Passenger Contact Investigation Associated with a Transport Driver with Pulmonary Tuberculosis

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Abstract

Objectives.

In October 2008, pulmonary tuberculosis (TB) was diagnosed in a driver who had transported 762 passengers in the District of Columbia metropolitan area during his infectious period. A passenger contact investigation was conducted by the six public health jurisdictions because of concern that some passengers might be infected with HIV or have other medical conditions that put them at increased risk for developing TB disease if infected.

Methods.

Authorities evaluated 92 of 100 passengers with at least 90 minutes of cumulative exposure. Passengers with fewer than 90 minutes of cumulative exposure were evaluated if they had contacted the health department after exposure and had a medical condition that increased their risk of TB. A tuberculin skin test (TST) result of at least 5 millimeters induration was considered positive.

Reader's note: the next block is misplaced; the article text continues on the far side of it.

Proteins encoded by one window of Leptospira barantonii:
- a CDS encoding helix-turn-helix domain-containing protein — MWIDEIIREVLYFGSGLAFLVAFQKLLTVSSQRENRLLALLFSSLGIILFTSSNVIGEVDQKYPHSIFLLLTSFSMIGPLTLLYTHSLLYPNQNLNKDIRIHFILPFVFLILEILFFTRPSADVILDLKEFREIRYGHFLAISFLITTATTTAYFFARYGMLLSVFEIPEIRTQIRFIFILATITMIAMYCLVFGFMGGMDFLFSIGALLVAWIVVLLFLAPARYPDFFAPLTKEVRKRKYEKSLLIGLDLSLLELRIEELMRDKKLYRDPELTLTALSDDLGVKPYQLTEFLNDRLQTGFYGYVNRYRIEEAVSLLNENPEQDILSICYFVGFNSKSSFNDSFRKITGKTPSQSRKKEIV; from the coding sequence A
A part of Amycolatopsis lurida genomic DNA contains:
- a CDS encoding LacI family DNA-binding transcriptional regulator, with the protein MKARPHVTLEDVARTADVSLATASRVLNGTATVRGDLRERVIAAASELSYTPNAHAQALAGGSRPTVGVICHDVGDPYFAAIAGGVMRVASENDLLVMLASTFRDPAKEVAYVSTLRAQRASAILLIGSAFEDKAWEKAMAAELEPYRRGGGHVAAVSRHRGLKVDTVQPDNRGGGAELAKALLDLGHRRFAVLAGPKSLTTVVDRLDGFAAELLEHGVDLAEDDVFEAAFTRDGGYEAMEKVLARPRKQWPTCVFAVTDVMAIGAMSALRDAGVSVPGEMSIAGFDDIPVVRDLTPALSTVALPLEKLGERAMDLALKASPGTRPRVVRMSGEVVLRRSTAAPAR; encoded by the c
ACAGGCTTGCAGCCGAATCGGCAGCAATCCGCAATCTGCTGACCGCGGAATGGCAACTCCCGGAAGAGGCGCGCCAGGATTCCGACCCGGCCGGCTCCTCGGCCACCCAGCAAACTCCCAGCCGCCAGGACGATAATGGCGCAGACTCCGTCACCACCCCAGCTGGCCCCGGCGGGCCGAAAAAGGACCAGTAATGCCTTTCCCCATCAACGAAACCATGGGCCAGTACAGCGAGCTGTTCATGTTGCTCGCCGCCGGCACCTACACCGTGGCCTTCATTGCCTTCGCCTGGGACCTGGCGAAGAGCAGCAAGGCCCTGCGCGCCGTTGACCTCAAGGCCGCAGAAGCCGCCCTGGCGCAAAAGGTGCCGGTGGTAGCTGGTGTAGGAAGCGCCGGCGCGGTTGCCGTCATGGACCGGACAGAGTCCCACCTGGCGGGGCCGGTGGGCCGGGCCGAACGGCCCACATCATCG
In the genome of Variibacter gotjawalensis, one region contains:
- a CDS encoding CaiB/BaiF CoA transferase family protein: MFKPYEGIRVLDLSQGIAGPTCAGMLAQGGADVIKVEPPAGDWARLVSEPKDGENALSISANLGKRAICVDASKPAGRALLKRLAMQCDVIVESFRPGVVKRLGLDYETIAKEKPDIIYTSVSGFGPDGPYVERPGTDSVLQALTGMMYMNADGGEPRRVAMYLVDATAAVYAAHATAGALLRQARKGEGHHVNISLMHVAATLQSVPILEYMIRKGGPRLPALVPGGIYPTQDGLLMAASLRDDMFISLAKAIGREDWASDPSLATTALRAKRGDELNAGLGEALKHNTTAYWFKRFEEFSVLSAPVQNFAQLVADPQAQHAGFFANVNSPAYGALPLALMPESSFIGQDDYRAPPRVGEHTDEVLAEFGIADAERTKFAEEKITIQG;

Results.

Of 153 passengers who completed TST evaluation, 11 (7%) had positive TST results. TST results were not associated with exposure time or high-risk medical conditions. No TB cases were identified in the passengers.

Conclusions.

The investigation yielded insufficient evidence that Mycobacteriumtuberculosis transmission to passengers had occurred. TB-control programs should consider transportation-related passenger contact investigations low priority unless exposure is repetitive or single-trip exposure is long.

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